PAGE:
Aim: To investigate possible factors related to the recent rise in prevalence of low-birth-weight (LBW) infants in Japan. Methods: A data set comprising 11 746 infants from the Children and Infant Growth Surveys (1980,1990, and 2000) was analyzed. Results: The proportion of LBW infants was 4.2% in 1980, 6.1% in 1990, and 8.3% in 2000. The maternal smoking prevalence increased from 6.5% in 1990 to 10.9% in 2000. When multivariate logistic regression analysis was applied to estimate the risk for LBW from 1990 to 2000, the following were selected as independent factors: preterm delivery, early term delivery, female sex of the infant, maternal primiparity multiple gestation, maternal short stature, older maternal age (>24 years), and maternal smoking. The population attributable fraction (PAF) of preterm plus early term delivery and multiple gestations to LBW was 85.1% in 1990, and 89.3% in 2000. The PAF of maternal smoking was 6.4% in 1990, and 7.4% in 2000. Conclusions: The increase in preterm deliveries and multiple gestations were found to be the important factors with regard to the increase in LBW infants in Japan. The increased prevalence of maternal smoking was not substantially associated with the increase in LBW infants.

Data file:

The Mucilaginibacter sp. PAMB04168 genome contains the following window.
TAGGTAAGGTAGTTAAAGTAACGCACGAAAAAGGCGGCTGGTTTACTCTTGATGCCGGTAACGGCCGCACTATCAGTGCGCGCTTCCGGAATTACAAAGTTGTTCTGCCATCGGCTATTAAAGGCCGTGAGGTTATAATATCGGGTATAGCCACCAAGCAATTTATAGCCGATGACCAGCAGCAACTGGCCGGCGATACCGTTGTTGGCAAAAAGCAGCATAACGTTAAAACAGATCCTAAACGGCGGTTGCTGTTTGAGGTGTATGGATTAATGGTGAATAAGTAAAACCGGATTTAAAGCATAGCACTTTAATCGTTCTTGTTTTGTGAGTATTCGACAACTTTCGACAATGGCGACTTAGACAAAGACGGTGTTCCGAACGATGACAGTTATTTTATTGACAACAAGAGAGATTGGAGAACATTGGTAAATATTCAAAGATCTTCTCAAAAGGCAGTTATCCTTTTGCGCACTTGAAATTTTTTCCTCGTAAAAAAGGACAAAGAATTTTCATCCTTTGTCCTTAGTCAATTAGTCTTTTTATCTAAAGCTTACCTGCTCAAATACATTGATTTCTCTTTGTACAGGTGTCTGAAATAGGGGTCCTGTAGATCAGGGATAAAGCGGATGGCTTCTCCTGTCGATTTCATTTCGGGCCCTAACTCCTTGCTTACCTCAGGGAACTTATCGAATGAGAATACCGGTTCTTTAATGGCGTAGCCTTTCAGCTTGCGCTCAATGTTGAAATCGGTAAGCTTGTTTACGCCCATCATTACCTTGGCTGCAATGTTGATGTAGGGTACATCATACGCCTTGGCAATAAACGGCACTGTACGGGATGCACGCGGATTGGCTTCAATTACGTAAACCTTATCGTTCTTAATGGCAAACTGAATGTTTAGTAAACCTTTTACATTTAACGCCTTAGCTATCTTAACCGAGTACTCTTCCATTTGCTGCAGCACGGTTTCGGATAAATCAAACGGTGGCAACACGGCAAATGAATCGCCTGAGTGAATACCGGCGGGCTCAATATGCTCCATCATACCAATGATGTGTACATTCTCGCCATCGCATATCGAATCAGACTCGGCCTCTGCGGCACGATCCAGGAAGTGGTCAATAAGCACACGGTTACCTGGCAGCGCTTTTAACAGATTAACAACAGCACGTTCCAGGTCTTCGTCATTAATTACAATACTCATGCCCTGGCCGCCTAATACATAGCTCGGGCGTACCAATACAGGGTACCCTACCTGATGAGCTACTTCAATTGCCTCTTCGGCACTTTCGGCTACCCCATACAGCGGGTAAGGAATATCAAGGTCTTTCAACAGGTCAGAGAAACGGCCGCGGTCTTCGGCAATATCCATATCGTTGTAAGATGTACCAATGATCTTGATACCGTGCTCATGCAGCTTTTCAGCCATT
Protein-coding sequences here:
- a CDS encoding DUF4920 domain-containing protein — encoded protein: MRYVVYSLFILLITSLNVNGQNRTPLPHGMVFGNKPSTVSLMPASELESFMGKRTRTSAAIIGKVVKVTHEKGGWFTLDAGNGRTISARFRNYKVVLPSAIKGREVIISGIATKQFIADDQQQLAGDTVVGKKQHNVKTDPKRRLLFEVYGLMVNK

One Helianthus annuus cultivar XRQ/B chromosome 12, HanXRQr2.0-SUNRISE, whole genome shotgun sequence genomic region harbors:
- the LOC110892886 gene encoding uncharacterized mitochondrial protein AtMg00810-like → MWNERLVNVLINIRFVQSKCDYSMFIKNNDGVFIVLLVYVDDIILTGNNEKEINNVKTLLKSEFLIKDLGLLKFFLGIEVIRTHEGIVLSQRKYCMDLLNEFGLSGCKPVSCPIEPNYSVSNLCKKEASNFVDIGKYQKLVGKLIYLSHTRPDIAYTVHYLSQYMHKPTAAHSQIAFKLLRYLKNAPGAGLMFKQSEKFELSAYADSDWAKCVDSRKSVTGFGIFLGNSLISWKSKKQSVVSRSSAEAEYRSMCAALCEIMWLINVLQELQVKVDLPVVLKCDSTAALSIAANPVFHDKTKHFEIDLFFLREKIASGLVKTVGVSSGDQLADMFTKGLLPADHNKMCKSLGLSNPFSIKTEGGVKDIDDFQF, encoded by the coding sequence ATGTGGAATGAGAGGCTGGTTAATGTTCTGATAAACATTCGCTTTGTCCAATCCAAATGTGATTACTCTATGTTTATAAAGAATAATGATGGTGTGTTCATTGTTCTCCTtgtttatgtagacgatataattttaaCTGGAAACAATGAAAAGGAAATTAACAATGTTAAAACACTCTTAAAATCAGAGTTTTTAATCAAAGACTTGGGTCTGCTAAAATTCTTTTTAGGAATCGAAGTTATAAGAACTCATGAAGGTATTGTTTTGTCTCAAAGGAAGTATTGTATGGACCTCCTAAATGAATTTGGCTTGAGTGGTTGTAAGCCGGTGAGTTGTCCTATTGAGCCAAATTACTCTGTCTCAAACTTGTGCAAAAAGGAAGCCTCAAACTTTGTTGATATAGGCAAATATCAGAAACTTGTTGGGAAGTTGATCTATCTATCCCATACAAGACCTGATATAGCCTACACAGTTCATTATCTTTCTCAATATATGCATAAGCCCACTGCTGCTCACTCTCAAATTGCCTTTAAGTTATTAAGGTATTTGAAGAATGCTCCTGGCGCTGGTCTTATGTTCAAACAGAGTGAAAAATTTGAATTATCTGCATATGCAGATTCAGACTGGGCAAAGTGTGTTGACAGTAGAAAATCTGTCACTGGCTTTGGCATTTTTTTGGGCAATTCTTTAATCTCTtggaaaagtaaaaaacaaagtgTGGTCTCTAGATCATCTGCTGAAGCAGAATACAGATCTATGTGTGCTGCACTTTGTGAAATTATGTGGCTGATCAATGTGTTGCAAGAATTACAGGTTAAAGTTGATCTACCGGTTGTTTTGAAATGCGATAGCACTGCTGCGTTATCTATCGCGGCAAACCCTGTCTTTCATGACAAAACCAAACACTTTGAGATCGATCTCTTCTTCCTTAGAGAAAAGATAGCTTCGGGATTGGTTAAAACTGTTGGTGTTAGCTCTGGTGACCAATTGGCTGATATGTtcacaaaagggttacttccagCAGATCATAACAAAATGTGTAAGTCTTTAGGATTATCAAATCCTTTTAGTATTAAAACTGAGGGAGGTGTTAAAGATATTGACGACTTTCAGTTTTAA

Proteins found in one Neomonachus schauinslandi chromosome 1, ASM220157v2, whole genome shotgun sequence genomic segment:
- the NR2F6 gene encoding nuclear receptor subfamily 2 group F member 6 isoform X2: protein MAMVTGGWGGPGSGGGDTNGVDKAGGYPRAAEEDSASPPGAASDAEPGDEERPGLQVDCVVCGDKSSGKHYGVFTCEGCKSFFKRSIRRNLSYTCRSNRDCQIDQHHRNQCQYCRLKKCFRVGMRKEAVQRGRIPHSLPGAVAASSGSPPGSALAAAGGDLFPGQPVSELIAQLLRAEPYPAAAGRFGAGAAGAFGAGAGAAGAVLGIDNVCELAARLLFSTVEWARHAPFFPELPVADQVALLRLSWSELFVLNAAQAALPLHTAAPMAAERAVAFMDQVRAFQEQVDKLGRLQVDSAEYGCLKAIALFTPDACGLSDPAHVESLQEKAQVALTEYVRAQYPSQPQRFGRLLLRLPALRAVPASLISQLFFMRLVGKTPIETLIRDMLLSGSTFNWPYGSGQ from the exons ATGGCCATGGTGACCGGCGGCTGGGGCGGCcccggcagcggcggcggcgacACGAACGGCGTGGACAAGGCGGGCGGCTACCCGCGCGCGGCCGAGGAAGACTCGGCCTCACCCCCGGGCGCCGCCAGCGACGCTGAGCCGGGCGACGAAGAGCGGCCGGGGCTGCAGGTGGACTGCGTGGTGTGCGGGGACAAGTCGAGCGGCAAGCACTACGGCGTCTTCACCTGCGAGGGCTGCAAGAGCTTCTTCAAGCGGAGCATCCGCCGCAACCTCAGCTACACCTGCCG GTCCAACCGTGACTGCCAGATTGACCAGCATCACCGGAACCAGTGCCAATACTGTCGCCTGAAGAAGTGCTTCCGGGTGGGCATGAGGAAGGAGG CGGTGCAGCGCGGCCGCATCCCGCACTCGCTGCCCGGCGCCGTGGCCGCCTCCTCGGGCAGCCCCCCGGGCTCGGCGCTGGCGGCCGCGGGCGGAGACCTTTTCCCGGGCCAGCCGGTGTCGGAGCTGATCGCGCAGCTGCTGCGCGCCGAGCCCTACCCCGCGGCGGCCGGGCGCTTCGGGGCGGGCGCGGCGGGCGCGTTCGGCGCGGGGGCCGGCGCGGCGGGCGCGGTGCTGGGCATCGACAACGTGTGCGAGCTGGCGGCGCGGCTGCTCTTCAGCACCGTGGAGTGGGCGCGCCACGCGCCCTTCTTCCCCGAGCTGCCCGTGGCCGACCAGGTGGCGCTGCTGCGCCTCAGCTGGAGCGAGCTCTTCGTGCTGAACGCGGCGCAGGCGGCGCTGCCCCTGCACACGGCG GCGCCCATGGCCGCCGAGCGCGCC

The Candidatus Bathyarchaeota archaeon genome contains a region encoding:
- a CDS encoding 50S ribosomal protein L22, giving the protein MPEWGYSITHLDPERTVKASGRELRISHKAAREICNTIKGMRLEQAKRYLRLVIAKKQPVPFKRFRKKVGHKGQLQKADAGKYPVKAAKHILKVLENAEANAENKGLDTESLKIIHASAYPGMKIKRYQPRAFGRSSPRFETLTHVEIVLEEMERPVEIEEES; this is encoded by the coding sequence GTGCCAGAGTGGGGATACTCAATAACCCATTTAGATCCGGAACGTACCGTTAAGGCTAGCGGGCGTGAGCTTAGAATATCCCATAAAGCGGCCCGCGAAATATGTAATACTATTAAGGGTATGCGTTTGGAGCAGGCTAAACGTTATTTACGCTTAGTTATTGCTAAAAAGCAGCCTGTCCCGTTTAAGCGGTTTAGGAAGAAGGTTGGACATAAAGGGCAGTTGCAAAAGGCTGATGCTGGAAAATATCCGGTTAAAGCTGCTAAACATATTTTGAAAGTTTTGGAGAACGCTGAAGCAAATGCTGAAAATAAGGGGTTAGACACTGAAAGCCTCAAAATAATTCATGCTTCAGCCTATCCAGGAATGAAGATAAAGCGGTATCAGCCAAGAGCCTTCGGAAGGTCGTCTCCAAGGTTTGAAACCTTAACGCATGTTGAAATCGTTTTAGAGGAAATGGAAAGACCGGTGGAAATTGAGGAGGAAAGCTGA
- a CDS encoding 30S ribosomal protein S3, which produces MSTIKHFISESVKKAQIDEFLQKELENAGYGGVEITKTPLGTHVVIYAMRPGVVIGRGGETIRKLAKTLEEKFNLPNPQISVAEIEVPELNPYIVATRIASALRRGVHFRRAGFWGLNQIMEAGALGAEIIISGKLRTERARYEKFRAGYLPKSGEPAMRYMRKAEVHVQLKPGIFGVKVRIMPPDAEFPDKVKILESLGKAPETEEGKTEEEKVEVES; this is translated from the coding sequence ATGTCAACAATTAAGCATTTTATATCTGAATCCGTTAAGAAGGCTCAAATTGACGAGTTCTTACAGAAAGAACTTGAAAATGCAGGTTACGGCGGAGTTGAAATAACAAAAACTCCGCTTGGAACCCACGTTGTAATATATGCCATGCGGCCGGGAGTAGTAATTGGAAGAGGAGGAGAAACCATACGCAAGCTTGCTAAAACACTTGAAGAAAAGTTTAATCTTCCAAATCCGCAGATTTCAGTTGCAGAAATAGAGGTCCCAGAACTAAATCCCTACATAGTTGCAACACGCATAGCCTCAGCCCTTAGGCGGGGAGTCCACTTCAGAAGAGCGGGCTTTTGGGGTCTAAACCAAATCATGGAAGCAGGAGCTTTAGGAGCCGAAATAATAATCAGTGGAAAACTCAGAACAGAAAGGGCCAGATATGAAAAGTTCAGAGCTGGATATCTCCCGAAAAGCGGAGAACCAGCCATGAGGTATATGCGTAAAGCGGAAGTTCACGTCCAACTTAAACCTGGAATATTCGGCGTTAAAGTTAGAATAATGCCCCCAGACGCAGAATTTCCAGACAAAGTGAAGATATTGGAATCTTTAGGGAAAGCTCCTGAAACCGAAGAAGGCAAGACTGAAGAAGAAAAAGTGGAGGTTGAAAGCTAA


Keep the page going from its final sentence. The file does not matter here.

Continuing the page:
ASJC Scopus subject areas
- Obstetrics and Gynaecology